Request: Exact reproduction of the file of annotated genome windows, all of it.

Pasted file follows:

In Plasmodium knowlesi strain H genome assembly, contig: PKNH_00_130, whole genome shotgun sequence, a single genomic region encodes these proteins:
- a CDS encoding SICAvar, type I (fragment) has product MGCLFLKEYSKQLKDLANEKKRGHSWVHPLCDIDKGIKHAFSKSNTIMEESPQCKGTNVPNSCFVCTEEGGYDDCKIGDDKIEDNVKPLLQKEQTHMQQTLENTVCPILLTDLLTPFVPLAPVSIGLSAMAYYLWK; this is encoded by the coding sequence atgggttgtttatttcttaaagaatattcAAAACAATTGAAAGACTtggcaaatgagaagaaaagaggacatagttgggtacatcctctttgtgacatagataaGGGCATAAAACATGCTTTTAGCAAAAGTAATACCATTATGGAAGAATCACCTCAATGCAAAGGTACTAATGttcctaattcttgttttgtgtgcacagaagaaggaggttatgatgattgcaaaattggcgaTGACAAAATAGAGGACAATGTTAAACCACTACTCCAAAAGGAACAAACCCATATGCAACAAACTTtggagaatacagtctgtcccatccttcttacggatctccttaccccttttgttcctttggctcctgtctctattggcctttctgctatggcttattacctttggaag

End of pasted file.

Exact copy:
In Plasmodium knowlesi strain H genome assembly, contig: PKNH_00_130, whole genome shotgun sequence, a single genomic region encodes these proteins:
- a CDS encoding SICAvar, type I (fragment) has product MGCLFLKEYSKQLKDLANEKKRGHSWVHPLCDIDKGIKHAFSKSNTIMEESPQCKGTNVPNSCFVCTEEGGYDDCKIGDDKIEDNVKPLLQKEQTHMQQTLENTVCPILLTDLLTPFVPLAPVSIGLSAMAYYLWK; this is encoded by the coding sequence atgggttgtttatttcttaaagaatattcAAAACAATTGAAAGACTtggcaaatgagaagaaaagaggacatagttgggtacatcctctttgtgacatagataaGGGCATAAAACATGCTTTTAGCAAAAGTAATACCATTATGGAAGAATCACCTCAATGCAAAGGTACTAATGttcctaattcttgttttgtgtgcacagaagaaggaggttatgatgattgcaaaattggcgaTGACAAAATAGAGGACAATGTTAAACCACTACTCCAAAAGGAACAAACCCATATGCAACAAACTTtggagaatacagtctgtcccatccttcttacggatctccttaccccttttgttcctttggctcctgtctctattggcctttctgctatggcttattacctttggaag